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The presence of hypoxic regions is characteristic of the microenvironment of solid tumors, such as liver cancers [123]. HIF regulates many genes in multiple cell types, including those related to glycolysis [124]. This regulation allows tumor cells to transfer the center of energy metabolism from OXPHOS to glycolysis under hypoxic condition [125]. Many studies have demonstrated that the expression levels of glycolysis related genes such as 6-phosphofructto-1-kinase (PFK-1), PKM2 and 6-phosphofructo-2-kinase/fructose 2,6-bisphosphatase genes (PFKFB1-4), are increased in tumor cells under hypoxia condition[126,127]. Keith B et al. reported that elevated HIF activity stimulates the expression of glycolysis-related genes, such as LDHA, phosphoglycerate kinase 1 (PGK1), and activated PDH kinase 1(PDK1) to inhibit glycolytic flux into the TCA cycle in clear cell renal cell carcinoma (ccRCC) [128]. Bo Li et al. found that FBP1 suppresses HIF activity and eventually reduces the expression of HIF target genes (PDK1, LDHA and GLUT1) [103].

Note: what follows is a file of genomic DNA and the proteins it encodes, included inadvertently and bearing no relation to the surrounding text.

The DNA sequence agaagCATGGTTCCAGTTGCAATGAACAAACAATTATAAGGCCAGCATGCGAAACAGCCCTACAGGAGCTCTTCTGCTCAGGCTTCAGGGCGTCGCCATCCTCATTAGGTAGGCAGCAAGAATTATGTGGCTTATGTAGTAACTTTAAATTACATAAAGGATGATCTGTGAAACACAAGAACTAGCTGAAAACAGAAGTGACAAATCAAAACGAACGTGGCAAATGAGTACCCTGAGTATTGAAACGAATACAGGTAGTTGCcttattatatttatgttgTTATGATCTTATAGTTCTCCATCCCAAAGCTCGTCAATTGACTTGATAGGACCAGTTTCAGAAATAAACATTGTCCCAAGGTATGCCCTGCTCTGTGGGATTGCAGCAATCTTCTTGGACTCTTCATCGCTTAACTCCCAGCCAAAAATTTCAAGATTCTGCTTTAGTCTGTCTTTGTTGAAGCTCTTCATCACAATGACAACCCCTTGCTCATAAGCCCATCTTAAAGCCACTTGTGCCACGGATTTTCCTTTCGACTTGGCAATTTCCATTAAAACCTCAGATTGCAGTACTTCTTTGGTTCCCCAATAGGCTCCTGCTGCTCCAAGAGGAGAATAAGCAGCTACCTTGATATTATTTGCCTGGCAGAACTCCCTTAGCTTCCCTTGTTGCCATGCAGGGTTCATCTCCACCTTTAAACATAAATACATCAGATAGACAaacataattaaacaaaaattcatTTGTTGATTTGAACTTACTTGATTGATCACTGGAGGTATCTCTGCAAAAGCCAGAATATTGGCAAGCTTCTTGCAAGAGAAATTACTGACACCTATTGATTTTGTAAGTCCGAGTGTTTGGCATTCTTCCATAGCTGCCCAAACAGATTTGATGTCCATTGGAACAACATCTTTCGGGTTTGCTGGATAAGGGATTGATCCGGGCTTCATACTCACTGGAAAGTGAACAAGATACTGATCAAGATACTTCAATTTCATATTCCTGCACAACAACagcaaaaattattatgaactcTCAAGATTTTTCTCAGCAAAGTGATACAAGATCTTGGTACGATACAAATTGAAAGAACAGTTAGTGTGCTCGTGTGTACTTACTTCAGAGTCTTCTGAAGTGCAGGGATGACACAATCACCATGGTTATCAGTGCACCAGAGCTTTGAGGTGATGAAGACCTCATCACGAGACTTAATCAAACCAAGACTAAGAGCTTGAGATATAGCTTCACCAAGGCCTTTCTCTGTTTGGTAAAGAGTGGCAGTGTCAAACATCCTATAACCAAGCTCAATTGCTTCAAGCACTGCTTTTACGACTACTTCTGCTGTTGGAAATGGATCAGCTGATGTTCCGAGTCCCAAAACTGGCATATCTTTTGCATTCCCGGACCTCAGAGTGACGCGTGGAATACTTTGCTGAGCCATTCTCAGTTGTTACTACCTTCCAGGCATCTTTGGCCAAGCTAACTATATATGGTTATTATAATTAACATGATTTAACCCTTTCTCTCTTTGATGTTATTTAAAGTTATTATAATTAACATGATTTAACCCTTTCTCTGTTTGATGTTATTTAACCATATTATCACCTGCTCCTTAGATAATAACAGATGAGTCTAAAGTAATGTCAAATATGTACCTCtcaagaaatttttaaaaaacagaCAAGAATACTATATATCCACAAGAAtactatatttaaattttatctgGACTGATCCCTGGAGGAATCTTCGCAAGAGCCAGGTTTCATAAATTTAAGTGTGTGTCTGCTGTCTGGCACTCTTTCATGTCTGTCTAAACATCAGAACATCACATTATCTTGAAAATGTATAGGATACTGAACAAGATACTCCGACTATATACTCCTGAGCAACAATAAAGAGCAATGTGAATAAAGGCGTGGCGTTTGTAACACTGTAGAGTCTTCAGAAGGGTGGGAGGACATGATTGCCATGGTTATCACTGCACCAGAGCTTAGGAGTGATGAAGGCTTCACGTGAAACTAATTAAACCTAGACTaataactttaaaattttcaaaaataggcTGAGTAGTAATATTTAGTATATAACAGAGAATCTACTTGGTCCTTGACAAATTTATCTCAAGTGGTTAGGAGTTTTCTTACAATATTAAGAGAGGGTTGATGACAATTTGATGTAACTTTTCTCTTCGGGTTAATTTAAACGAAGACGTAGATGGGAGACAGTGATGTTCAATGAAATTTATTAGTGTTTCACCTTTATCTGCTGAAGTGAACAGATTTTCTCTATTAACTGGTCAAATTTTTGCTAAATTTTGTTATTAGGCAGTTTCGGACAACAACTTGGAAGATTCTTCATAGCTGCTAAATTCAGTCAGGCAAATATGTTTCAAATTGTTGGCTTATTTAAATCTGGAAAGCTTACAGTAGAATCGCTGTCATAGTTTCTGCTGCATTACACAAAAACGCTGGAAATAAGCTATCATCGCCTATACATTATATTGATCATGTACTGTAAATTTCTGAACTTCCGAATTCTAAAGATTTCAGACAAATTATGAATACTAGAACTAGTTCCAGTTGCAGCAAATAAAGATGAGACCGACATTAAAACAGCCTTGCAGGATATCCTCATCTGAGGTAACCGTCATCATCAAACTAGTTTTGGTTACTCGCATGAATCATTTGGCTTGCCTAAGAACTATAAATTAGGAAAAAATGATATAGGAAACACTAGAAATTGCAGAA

Hu et al. first demonstrated that HIF1-α and HIF2-α have unique targets, and that HIF1-α (not HIF2-α) stimulates glycolysis-related gene expression. Swati Dabral et al. found that Ras association domain family 1A (RASSF1A) can bind to HIF1-α, block its degradation in the PHD-VHL-lysosome pathway, and thus enhance the activation of the glycolytic switch in lung cancer cells [129]. HIF-1α can also inhibit mitochondrial function and thus promote aerobic glycolysis. After entering the mitochondria, pyruvate dehydrogenase (PDH) catalyzes the conversion of pyruvate into acetyl coenzyme A and enters the TCA cycle. HIF-1α can activate PDK1 (phosphatidylinositol-dependent protein kinase 1), which can then phosphorylate and inhibit pyruvate dehydrogenase (PDH) E1α[130], thus inhibiting acetyl coenzyme A synthesis, and blocking the TCA cycle and thereby freeing pyruvate from mitochondrial OXPHOS. Therefore, we can conclude that HIF is closely related to glycolysis.